Back in the old days, they really knew how to make clocks. Their energy sources were less than ideal – usually a big tensioned spring or an elevated mass on a chain. They wanted whatever energy they stored there to last as long as possible, as it was usually recharged manually by humans. Their go-to solution was simple harmonic motion – usually in the form of a pendulum. As long as they tuned the resonant frequency of the pendulum to the frequency they needed for their clock, the system would tick and tock for days – at a steady pace – using very little of the precious stored energy.
It was all about resonance.
If they’d tried to drive those pendulums at some frequency other than the resonant frequency (or a harmonic) – well, the results would have been pretty silly. The amount of energy required to push and pull that system would have gone up exponentially.
Fast forward a few centuries and we discover that we have not really learned to fully apply the simple lessons of those clockmakers of the past. When we design a complex SoC, we put a bunch of metal down in the form of clock trees, and we frantically pump charge in and out of the resulting big’ol capacitor with no regard to resonance. The result? Our clock trees use a whole bunch of power, and the resulting clock skew makes timing of our designs a nightmare.
Wouldn’t it be cool if we could apply some of the lessons of the old clockmakers? What if our clock lines were tuned to resonate at the exact frequency at which we were driving them? Physics 101 tells us that they’d ring – happily resonating at that frequency and using a tiny fraction of the energy required for a non-resonant clock tree.
This simple observation gave birth to a startup called “Cyclos.” Cyclos decided to take the capacitor we unintentionally create when we put down our clock lines and pair it with an inductor to make a parallel LC tank circuit – yep, the same one we all built in our first EE lab course. With a whopping 2 components, (both passive,) designing one of these things isn’t exactly rocket science. The results are predictable – a clock net tuned to resonate at our target frequency will run faster with less energy. What’s more, we can potentially then abandon our current notion of “clock trees,” with multiple active drivers at nodes along the way, and replace them with “clock meshes” – an idea for reducing clock skew that had been mostly discarded because of the huge power requirements.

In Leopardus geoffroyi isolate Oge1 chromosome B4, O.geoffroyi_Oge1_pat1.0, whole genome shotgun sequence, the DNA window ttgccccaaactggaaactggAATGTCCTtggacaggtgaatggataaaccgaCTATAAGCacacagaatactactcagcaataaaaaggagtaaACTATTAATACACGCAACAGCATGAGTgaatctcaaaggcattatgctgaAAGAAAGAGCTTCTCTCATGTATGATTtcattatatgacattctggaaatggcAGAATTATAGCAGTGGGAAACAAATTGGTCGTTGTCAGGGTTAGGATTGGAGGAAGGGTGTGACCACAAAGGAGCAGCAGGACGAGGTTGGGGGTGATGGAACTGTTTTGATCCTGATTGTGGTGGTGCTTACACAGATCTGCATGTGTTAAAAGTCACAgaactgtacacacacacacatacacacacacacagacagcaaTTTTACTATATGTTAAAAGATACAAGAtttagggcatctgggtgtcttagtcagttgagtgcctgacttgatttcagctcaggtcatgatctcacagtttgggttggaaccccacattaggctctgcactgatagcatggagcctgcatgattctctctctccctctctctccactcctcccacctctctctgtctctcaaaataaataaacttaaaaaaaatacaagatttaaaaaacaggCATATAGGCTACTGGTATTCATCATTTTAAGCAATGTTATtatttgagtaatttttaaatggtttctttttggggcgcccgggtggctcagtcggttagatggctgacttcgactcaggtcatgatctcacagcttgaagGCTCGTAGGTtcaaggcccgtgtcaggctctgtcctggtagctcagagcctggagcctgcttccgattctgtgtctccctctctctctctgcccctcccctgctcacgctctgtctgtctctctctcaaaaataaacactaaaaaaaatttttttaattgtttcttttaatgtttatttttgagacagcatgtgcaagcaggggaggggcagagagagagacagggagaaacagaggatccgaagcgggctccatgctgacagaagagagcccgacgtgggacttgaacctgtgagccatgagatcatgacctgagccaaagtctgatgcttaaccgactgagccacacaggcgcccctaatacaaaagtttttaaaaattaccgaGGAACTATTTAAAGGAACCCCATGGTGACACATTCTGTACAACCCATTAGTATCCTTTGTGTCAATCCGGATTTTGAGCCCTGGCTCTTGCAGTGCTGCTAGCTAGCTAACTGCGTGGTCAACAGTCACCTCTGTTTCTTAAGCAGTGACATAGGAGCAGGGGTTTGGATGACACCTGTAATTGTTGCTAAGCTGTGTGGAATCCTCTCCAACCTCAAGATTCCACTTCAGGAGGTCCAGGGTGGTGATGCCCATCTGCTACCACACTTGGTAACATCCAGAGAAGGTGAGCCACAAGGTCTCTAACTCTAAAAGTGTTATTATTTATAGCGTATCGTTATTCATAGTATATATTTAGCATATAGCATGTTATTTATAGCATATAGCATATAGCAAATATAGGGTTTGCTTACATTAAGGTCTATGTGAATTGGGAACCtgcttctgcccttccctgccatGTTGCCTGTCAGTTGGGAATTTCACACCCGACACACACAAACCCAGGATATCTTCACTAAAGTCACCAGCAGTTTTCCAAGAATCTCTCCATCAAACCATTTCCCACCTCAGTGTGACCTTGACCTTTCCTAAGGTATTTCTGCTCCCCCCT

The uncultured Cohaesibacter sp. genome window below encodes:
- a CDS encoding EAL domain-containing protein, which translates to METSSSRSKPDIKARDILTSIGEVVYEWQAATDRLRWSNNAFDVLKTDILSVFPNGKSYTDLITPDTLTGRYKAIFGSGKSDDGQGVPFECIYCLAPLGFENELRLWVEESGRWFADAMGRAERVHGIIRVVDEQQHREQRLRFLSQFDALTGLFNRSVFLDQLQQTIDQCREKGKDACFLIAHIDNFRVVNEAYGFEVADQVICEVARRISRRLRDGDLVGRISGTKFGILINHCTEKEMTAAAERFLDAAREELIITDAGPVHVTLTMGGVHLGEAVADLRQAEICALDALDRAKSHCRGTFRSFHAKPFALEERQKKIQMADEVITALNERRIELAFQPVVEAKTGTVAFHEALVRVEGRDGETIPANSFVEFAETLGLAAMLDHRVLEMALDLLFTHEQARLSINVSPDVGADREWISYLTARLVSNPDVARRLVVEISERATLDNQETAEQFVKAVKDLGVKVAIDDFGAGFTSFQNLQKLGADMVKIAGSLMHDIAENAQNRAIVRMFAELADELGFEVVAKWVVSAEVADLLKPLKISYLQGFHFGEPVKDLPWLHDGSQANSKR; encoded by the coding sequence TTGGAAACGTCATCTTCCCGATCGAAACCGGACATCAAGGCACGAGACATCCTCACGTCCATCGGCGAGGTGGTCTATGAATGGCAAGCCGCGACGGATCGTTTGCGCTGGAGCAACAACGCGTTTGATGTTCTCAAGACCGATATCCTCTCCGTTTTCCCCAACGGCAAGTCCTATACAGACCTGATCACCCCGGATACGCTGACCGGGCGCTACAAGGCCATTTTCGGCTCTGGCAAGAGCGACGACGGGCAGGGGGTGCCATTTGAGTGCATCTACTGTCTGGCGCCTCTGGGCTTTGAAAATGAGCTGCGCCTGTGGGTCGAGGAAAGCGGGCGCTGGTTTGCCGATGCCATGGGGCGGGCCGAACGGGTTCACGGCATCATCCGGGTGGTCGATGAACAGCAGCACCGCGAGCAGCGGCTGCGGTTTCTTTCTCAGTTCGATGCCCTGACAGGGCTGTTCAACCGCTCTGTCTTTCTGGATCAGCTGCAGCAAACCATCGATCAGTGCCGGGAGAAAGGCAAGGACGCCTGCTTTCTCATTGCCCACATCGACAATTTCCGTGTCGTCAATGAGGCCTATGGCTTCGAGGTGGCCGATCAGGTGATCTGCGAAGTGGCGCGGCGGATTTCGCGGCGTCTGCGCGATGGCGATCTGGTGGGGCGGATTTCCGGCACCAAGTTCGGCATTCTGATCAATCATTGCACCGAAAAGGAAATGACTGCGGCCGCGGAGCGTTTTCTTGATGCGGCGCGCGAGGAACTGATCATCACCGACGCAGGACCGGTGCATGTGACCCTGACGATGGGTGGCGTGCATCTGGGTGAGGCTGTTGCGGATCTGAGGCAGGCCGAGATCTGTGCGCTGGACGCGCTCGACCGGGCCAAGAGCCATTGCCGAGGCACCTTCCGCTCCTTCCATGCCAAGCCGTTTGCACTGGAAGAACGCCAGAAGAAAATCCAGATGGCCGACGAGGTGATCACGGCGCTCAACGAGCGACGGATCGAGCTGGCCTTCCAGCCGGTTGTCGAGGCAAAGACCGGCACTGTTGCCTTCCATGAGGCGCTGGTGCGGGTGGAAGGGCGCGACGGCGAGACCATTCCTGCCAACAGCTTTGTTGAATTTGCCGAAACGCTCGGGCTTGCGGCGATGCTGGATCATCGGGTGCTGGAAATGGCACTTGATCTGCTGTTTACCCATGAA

A clock mesh is just about what the name implies – a grid of metal lines spanning the circuit layout. The good thing about a clock mesh is that it eliminates the active components from the clock tree and, as a result, almost totally eliminates clock skew. The bad thing about a clock mesh is that it’s a big capacitor that takes a lot of energy to charge and discharge at high frequencies… unless you tune it with an LC tank circuit.
Cyclos didn’t invent the clock mesh – they just made it practical again. If you lay down a clock mesh, and then choose the right inductor to fabricate so that the resulting resonant frequency matches your clock, it’s like free money. Your clock will ring away – just sipping coulombs from your battery, and your skew will be virtually eliminated – allowing your circuit to run faster with smaller guardbands limiting your timing freedom. That all sounds too good to be true, doesn’t it?
Usually, when something sounds that good, there are some troubling side effects that come back to rain on our parade. In this case, though, the biggest side effect is actually a bonus. Since a clock mesh is completely passive (even one tuned as an LC tank), we don’t have a problem with process variation affecting the performance. Variation in the performance of transistors doesn’t affect the clock tree if the clock tree doesn’t contain any – simple as that.
The downside, of course, is that you have to do the math and put the correct inductors in your design to make the magic happen. This requires a good deal of process knowledge, and, if you miss your target, you can end up with a big boat anchor attached to your clock lines. That’s not a very good reason for a re-spin, so you should be careful. Also, of course, inductors are pretty big. Although, the investment of a little silicon area is well worth it if you get to reap the benefits.
For those of us using FPGAs and similar technologies, it isn’t clear how we might take advantage of this simple idea. The clock tree is already built on our chip, so we can’t really plop down an inductor to our specifications to get our clock lines to resonate. The FPGA company can’t do it either – they don’t know what frequency our clocks will be, and, since clock lines are connected by programmable switches, the capacitance of the clock network can change on the fly. Furthermore, in FPGAs, there are other power hogs hanging around, so the clock tree doesn’t account for as much of the overall power consumption and hence isn’t as large a target for power savings.
For designs that can take advantage of this technique, though, Cyclos claims that power savings of 25%-35% have been achieved on things like ARM cores, with a die area increase of 4%-5% (to account for the clock mesh and the inductors). They claim that users have achieved 5%-10% more performance to boot, as a result of reduced skew and the resulting increased timing slack. As clock frequencies ascend into the gigahertz, the benefits get larger – as traditional clock tree schemes get more complex to create, skew increases, and clock tree power consumption turns skyward.
It will be interesting to see if Cyclos gets traction in the custom IC world, and whether or how the benefits of this old and simple yet revolutionary idea find their way into a broader section of design practices. It’s worth watching!